Lifetime registration as a Windows Store developer, now from £12

Microsoft has removed some friction from developing for the Windows Store (whether phone or Windows 8) by removing the requirement to pay an annual subscription:

As we continue to execute on the vision to integrate the Windows and Windows Phone developer experiences, we have taken another step by moving to a one-time lifelong Dev Center registration fee.

says Microsoft’s Todd Brix in a post today. He adds that the 600,000 developers already registered are covered, with no additional fee required.

How much is the fee? Brix does not say, and I could not find it quickly, so I started the signup process. I was offered individual registration for just £12.00. A company registration is £65.00.

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Both fees are of course negligible for a developer, compared to the cost of developing an app that is worth installing. Considering that Microsoft has had problems with junk apps filling its store, you could argue that fees are justifiable as a means of restraining the flow of meaningless or malicious apps.

The counter-argument is that fees deter developers from getting started, and that today’s hobbyist may come up with the next Minecraft. It is better to control quality with a robust checking process before apps are admitted into the store.

I had a quick glance today, and have the impression that Microsoft has made progress in removing the worst offenders, following some agitation at the end of last month.

Microsoft is laying the foundation for another go at its app platform with the launch of Windows 9, about which we will hear more in a couple of weeks time.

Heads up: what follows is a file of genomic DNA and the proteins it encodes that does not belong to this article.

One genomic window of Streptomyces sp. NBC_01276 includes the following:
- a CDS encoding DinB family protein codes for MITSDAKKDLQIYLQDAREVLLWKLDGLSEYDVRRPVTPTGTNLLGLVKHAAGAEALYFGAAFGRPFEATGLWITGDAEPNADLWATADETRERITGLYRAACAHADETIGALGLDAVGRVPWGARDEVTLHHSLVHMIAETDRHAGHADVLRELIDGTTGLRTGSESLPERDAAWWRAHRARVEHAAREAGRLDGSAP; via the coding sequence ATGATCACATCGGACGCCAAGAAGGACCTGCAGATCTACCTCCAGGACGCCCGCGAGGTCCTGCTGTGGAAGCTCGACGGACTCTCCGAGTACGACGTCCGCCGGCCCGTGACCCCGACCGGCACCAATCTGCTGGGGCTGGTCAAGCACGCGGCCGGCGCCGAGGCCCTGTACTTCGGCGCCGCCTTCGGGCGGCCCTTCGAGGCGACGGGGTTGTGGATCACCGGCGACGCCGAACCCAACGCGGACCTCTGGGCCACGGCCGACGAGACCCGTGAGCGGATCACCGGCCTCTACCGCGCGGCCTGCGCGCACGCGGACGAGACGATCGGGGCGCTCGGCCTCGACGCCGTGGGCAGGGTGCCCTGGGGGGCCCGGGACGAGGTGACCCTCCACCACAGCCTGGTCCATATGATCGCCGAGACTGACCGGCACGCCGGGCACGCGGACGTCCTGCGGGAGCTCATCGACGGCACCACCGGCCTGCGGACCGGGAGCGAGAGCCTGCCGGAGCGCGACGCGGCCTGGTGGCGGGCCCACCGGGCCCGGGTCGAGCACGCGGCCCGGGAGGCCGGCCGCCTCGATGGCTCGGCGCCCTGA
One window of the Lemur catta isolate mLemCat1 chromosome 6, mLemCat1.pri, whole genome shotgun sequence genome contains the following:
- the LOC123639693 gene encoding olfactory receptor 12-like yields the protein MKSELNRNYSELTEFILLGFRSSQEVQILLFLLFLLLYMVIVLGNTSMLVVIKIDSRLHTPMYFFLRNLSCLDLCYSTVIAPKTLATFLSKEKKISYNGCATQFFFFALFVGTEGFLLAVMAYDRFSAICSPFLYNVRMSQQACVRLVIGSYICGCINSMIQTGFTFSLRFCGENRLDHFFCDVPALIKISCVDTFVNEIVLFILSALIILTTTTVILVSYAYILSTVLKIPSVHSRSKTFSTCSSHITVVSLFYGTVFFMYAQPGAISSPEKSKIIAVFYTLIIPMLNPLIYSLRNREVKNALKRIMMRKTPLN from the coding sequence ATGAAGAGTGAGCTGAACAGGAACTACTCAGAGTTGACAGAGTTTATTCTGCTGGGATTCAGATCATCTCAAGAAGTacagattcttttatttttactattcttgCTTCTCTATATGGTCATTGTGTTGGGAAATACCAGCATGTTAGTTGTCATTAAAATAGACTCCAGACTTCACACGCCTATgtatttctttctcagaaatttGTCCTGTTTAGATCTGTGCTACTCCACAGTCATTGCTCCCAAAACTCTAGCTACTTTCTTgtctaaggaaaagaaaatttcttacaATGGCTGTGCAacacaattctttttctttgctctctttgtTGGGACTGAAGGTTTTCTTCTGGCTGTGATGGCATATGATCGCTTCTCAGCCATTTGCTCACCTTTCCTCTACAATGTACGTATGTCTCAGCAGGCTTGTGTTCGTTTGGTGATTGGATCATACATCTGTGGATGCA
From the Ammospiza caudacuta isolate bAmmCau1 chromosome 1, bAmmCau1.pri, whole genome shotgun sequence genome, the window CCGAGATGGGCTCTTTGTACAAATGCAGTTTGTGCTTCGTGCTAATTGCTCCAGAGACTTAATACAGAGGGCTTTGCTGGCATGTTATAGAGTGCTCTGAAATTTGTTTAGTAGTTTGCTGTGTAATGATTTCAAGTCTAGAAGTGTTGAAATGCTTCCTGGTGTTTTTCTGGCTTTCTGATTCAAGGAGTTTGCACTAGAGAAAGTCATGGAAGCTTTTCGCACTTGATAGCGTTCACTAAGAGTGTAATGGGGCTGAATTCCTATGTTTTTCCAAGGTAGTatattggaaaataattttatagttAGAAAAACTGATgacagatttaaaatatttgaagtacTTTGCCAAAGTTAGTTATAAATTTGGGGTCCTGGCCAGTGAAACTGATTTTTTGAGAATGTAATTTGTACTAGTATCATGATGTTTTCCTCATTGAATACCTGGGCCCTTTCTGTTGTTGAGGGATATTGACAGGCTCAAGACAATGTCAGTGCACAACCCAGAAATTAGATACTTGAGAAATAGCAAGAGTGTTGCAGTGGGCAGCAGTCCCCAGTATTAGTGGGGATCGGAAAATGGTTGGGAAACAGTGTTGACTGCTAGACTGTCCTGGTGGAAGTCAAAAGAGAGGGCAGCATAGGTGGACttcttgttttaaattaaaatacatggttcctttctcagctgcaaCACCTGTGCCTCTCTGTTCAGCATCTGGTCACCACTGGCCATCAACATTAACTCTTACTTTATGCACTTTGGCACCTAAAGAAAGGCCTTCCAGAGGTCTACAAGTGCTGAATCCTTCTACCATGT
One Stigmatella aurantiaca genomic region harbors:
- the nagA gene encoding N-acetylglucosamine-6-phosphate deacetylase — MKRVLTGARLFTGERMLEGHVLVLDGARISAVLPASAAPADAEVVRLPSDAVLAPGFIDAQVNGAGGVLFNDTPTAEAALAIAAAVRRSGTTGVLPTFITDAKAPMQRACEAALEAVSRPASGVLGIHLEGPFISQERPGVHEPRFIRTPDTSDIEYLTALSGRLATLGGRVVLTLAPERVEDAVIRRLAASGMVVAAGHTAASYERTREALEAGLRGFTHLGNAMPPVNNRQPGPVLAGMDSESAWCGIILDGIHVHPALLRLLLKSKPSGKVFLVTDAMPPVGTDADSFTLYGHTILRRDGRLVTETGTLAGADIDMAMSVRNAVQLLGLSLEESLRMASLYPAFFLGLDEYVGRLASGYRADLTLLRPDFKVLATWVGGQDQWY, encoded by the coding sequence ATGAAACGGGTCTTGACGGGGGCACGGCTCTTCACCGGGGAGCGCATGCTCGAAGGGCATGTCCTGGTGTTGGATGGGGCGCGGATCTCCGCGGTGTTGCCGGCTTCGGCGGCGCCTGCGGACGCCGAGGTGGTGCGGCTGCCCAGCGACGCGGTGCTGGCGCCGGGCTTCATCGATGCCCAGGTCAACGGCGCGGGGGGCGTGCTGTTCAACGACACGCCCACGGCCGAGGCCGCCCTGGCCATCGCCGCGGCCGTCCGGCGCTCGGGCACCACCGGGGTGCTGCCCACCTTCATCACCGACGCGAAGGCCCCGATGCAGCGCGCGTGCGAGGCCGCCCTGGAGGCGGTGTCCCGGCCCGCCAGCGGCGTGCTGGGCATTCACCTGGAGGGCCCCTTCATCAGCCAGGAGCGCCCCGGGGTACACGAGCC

Related posts:

  1. Mac App Store, Windows Store, and the decline of the open platform
  2. Windows Store: Microsoft explains another piece of its new platform
  3. ITWriting app hits the Windows 8 store
  4. Information Density in Metro, sorry Windows Store apps
  5. Apple’s Mac App Store – and the forgotten Windows Marketplace

2 comments on this post.
  1. ret:

    What Microsoft has to do is allow the download of applications from any website. Microsoft should not have a say on software from third parties. Only because Windows has historically allowed the silent download and install of any software, including malware and viruses, should not mean that the fix for this is to have a central point where Microsoft has a say on whether you are allowed to distribute your software. Windows should fix the silent download and install problem by requiring an explicit acknowledgement by the user. Why isn’t this done ?

  2. Alex Atkin:

    Microsoft want a piece of the Apple pie, that is primarily the reason for having just one central app store.

    Theoretically it should also help prevent malware, although that does depend on them actively monitoring uploads for malicious activity.